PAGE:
An aspiring writer fascinated by what we simply are.
I’m resting today, again. The holiday and the shopping were too much and not only am I dealing with the usual ulcerative colitis pain and exhaustion but my legs are also sore from all the walking too. I’m preparing myself physically and emotionally for a family brunch tomorrow, a busy work week after, and a bland diet for the foreseeable future.
I’m hanging out in the “creativity room” at least and doing my best to get a few blog post up. It feels good to have the space and the time to put on a couple of podcasts and to try again and again to WORK DON’T THINK RELAX as Ray Bradbury says. I’m not good at it but that’s ok. All I ask from myself right now is to practice.
Today we had an open forum meeting at work on guns and mandatory reporting in the workplace.
Occasionally kids will bring Nerf guns, or water guns, or facsimiles of firearms on the school bus. None of these are allowed on school property and therefore not allowed on the school bus. So, if we see them, take them and report them to the school security and our direct supervisors. The teachers will take the toy and if the kid wants it back he has to return with a parent. The kid is given a stern lecture by all the adults involved, and the incident is put behind everyone. It was just something that kids do.
But now, it’s different. Now we never know whether or not it’s a toy, and now, even if it is a toy, a kid could lose his life if he pulls it out and someone thinks it looks too real. So, now, the police have to be called and reports have to be filed. Now, the cops show up to the school or the child’s home and let them know exactly why his lime green water gun could get him killed. It isn’t something “that just happens sometimes”, or “no big deal”. It isn’t harmless anymore and there is very little space for understanding and gentleness in the process.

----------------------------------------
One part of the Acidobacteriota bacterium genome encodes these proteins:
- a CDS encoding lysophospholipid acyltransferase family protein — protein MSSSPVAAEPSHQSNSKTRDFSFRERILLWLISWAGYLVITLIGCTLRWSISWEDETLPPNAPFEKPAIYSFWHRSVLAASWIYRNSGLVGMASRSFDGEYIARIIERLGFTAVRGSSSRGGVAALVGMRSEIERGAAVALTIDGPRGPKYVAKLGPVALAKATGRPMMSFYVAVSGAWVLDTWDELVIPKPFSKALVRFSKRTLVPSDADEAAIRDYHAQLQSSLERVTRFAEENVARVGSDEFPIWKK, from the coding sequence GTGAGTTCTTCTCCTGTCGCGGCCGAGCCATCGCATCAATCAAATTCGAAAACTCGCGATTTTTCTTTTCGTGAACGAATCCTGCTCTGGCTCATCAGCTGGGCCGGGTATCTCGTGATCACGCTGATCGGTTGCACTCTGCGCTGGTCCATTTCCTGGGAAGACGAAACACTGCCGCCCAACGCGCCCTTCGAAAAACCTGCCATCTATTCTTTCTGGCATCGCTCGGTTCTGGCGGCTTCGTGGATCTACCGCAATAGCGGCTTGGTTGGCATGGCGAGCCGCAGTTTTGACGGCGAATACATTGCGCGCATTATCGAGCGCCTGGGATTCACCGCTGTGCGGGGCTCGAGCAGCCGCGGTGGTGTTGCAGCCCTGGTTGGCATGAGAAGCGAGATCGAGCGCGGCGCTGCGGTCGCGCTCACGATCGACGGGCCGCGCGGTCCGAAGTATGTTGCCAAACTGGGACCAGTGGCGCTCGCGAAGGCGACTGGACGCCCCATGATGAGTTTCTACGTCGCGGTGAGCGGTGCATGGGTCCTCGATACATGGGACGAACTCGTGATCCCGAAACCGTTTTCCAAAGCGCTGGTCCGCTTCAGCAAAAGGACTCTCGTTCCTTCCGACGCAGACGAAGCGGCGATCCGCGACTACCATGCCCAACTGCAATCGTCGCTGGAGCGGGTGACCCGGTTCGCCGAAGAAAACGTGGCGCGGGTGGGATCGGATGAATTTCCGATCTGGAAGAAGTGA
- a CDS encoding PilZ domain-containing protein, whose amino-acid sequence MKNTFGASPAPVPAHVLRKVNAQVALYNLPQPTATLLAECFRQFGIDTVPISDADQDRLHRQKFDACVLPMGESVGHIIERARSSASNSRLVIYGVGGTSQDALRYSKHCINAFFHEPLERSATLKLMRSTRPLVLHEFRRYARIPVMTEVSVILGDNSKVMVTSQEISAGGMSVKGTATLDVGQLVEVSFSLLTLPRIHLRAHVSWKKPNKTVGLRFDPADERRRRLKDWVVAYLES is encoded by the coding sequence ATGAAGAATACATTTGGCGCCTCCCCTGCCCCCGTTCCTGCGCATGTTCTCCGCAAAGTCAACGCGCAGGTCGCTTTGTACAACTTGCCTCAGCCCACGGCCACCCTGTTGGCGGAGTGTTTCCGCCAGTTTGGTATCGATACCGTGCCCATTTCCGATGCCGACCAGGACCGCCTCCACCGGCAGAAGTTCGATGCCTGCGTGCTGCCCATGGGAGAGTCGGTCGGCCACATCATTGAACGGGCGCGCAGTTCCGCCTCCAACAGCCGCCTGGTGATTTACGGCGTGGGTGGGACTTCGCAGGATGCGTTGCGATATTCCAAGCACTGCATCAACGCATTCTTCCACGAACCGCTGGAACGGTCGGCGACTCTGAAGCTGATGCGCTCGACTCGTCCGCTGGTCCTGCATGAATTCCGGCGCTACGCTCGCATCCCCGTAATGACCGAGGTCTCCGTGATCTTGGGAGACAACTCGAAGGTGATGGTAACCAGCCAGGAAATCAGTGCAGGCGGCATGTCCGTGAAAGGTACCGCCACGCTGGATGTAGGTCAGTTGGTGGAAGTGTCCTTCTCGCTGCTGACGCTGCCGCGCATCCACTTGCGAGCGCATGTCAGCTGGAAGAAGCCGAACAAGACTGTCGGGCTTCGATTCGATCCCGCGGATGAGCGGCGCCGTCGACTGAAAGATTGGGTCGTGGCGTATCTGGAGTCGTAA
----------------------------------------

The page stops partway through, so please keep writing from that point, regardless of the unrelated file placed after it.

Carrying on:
I understand the philosophy. Better they think a lime green water gun is as serious as a real gun than to think the real one is as harmless as the fake, but it’s still sad the way the world has changed. It hard to adjust to these all too common “worst-case scenarios” and to react from a place of fear. It’s hard to watch simple mistakes create such deep scars. I get it, I even agree with it because the world is the way the world is, but it’s hard.